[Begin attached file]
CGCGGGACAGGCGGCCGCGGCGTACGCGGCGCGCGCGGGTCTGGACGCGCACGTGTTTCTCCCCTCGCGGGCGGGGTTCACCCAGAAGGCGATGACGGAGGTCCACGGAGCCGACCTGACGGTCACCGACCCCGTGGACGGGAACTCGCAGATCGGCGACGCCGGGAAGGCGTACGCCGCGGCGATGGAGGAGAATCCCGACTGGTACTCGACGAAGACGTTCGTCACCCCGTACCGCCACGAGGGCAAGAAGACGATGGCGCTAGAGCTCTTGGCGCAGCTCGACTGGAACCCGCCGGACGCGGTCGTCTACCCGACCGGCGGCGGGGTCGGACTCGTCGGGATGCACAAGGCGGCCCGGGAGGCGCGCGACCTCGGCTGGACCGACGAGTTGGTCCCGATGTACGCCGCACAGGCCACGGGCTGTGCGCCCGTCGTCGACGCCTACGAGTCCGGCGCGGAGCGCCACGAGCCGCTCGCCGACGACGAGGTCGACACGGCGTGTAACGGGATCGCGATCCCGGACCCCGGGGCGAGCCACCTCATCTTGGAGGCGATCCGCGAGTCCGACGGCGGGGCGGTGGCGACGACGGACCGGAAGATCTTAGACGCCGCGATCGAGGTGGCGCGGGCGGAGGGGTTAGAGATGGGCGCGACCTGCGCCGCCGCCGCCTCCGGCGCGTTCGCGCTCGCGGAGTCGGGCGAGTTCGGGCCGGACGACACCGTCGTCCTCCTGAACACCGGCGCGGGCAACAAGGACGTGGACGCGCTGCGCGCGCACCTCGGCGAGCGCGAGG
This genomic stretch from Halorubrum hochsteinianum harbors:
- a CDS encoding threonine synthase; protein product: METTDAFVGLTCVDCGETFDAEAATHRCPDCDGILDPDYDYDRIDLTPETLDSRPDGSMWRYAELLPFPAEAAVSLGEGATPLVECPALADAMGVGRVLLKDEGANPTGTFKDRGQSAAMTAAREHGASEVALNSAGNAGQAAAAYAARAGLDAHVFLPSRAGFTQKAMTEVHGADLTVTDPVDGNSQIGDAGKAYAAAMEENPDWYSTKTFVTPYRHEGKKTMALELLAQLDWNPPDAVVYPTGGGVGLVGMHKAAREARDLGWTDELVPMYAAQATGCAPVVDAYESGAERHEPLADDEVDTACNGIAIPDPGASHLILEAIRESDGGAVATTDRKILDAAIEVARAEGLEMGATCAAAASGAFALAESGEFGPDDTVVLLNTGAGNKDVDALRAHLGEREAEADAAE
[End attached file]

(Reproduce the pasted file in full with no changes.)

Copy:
CGCGGGACAGGCGGCCGCGGCGTACGCGGCGCGCGCGGGTCTGGACGCGCACGTGTTTCTCCCCTCGCGGGCGGGGTTCACCCAGAAGGCGATGACGGAGGTCCACGGAGCCGACCTGACGGTCACCGACCCCGTGGACGGGAACTCGCAGATCGGCGACGCCGGGAAGGCGTACGCCGCGGCGATGGAGGAGAATCCCGACTGGTACTCGACGAAGACGTTCGTCACCCCGTACCGCCACGAGGGCAAGAAGACGATGGCGCTAGAGCTCTTGGCGCAGCTCGACTGGAACCCGCCGGACGCGGTCGTCTACCCGACCGGCGGCGGGGTCGGACTCGTCGGGATGCACAAGGCGGCCCGGGAGGCGCGCGACCTCGGCTGGACCGACGAGTTGGTCCCGATGTACGCCGCACAGGCCACGGGCTGTGCGCCCGTCGTCGACGCCTACGAGTCCGGCGCGGAGCGCCACGAGCCGCTCGCCGACGACGAGGTCGACACGGCGTGTAACGGGATCGCGATCCCGGACCCCGGGGCGAGCCACCTCATCTTGGAGGCGATCCGCGAGTCCGACGGCGGGGCGGTGGCGACGACGGACCGGAAGATCTTAGACGCCGCGATCGAGGTGGCGCGGGCGGAGGGGTTAGAGATGGGCGCGACCTGCGCCGCCGCCGCCTCCGGCGCGTTCGCGCTCGCGGAGTCGGGCGAGTTCGGGCCGGACGACACCGTCGTCCTCCTGAACACCGGCGCGGGCAACAAGGACGTGGACGCGCTGCGCGCGCACCTCGGCGAGCGCGAGG
This genomic stretch from Halorubrum hochsteinianum harbors:
- a CDS encoding threonine synthase; protein product: METTDAFVGLTCVDCGETFDAEAATHRCPDCDGILDPDYDYDRIDLTPETLDSRPDGSMWRYAELLPFPAEAAVSLGEGATPLVECPALADAMGVGRVLLKDEGANPTGTFKDRGQSAAMTAAREHGASEVALNSAGNAGQAAAAYAARAGLDAHVFLPSRAGFTQKAMTEVHGADLTVTDPVDGNSQIGDAGKAYAAAMEENPDWYSTKTFVTPYRHEGKKTMALELLAQLDWNPPDAVVYPTGGGVGLVGMHKAAREARDLGWTDELVPMYAAQATGCAPVVDAYESGAERHEPLADDEVDTACNGIAIPDPGASHLILEAIRESDGGAVATTDRKILDAAIEVARAEGLEMGATCAAAASGAFALAESGEFGPDDTVVLLNTGAGNKDVDALRAHLGEREAEADAAE